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Encinitas Loses a Landmark

By John Eisenhart

On December 16, 2005, the City of Encinitas Planning Commission voted unanimously to raze St. Mark Lutheran Church and approved a parking lot site plan for the Scripps Memorial Hospital. "The Kentucky Fried Chicken Restaurant down the street displays better architectural merit." With such sentiment, the consciousness of the governmental body was resolved to demolish a local iconographic church. The Scripps Memorial Hospital, owner of the property, refused to modify their parking lot design to accommodate the church and with no loss of the 365 spaces in order to let the building stand. No one at the church was willing to talk with SOHO or entertain alternative plans to keep the structure.

The interior of St. Mark Lutheran Church


St. Mark Lutheran Church was built in 1961. It was believed to be a replica of a church in Spain. It was a unique structure employing a structural system that is rarely used any longer: the concrete shell. The concrete shell is a reinforced concrete shape that corresponds to the exterior form of the building. The architect, Walter Hagadone and the stain glass artist, believed to be Roger Deracarrera, deserve recognition in their fusing together of form and function to produce a classic mid-century minimalist church. The leaders of architecture, engineering and building were pushing the limits of form and materials. It is saddening to let buildings and landscapes be demolished for such trivial needs as a parking lot. It hurts two-fold when that structure was originally meant to signal a new beginning for a community. The church would have provided a concise understanding of this era's zeitgeist for future generations.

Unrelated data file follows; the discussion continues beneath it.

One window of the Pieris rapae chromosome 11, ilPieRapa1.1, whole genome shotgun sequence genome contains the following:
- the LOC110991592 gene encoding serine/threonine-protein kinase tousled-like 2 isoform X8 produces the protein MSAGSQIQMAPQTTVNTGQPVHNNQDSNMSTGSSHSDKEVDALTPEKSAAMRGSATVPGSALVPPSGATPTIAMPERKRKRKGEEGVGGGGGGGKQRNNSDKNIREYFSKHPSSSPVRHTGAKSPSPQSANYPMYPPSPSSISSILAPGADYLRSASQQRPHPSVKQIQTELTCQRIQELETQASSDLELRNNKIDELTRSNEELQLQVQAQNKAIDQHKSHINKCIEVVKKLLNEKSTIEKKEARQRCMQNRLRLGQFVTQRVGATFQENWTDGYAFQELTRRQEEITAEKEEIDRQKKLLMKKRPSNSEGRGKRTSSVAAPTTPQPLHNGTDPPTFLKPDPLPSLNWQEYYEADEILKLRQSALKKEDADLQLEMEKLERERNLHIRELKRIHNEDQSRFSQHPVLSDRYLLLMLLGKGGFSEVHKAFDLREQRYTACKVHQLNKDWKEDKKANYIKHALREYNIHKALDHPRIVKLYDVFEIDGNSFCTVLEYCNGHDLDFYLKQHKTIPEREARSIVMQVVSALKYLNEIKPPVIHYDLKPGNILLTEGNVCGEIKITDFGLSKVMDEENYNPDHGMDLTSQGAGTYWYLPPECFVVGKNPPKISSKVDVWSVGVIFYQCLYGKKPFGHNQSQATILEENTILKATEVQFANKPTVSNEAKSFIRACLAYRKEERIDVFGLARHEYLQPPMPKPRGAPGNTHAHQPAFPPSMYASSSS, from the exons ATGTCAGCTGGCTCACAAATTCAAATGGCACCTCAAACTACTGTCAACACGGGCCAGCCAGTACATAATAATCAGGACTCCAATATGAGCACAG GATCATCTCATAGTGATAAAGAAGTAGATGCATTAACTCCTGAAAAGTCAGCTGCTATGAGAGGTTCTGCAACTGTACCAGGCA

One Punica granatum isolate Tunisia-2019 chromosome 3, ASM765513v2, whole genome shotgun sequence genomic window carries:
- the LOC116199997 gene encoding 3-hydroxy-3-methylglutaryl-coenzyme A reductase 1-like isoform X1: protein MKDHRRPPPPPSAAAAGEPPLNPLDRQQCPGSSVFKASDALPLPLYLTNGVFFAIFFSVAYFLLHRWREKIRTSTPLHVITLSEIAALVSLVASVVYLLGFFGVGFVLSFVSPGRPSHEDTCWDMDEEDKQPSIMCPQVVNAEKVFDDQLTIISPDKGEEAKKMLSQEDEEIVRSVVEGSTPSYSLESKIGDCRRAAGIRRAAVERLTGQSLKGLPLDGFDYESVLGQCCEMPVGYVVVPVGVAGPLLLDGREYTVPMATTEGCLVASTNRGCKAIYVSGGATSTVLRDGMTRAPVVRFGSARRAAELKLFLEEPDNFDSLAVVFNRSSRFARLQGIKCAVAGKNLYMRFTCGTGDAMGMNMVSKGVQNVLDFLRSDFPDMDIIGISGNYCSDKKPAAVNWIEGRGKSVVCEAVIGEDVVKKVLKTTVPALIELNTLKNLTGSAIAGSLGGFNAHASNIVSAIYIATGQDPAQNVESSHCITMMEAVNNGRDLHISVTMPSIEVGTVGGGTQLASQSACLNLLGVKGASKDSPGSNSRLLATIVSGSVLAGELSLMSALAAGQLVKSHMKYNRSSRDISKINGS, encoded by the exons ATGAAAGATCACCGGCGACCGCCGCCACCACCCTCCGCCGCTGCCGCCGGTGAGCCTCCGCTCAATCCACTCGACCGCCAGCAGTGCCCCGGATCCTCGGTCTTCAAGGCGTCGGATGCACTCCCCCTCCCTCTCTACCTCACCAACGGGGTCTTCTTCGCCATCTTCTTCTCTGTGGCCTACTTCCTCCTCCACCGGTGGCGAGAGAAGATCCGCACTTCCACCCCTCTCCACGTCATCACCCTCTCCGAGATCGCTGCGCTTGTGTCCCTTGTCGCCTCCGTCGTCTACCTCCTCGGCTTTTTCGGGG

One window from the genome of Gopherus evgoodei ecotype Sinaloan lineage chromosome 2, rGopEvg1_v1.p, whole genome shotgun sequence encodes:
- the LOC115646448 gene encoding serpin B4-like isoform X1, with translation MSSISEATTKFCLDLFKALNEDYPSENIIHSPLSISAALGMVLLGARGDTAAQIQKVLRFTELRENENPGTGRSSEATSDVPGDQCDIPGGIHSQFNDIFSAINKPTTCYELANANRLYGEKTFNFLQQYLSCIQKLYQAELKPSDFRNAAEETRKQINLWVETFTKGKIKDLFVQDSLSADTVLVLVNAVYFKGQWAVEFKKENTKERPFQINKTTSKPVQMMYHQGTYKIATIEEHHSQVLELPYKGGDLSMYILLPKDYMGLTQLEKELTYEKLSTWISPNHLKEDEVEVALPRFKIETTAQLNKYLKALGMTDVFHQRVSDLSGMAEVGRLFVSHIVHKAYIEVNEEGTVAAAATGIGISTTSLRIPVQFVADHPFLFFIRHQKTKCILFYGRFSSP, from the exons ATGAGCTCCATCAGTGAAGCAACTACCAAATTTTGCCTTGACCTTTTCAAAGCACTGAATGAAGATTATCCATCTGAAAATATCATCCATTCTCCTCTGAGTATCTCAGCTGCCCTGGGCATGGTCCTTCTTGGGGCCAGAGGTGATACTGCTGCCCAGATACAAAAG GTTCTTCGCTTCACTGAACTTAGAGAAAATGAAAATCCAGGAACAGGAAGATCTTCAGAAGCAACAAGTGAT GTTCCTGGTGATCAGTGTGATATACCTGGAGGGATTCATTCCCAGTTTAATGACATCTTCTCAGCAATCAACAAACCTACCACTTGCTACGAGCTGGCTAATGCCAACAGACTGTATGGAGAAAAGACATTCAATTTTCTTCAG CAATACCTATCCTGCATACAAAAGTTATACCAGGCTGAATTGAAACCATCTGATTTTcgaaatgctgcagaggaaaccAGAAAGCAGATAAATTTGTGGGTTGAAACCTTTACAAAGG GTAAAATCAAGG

Although we failed to save the building, our work has and will help raise awareness of cultural resources in North County. We found that the community did not vocally express opposition to losing the church. Perhaps this can be attributed to a lack of political organization in the community or general apathy towards their environment. We do not know the true reason for their neglect, but perhaps it may be the lack of understanding recent history. Post WWII buildings, especially the early 1960's, are more difficult to understand and appreciate. Parallels in the art community can be found also. Figurative painting is easier for patrons to engage than abstract painting. Also the parable of not appreciating something until it is gone or in ruins fuels much sentiment for preservation. We might have to be patient, educate and wait for the collective perception to become enlightened. The next era of preservation will prove a challenge to gain acceptance with the public before the loss of more significant works occurs in greater numbers.

2006 - Volume 37, Issue 1

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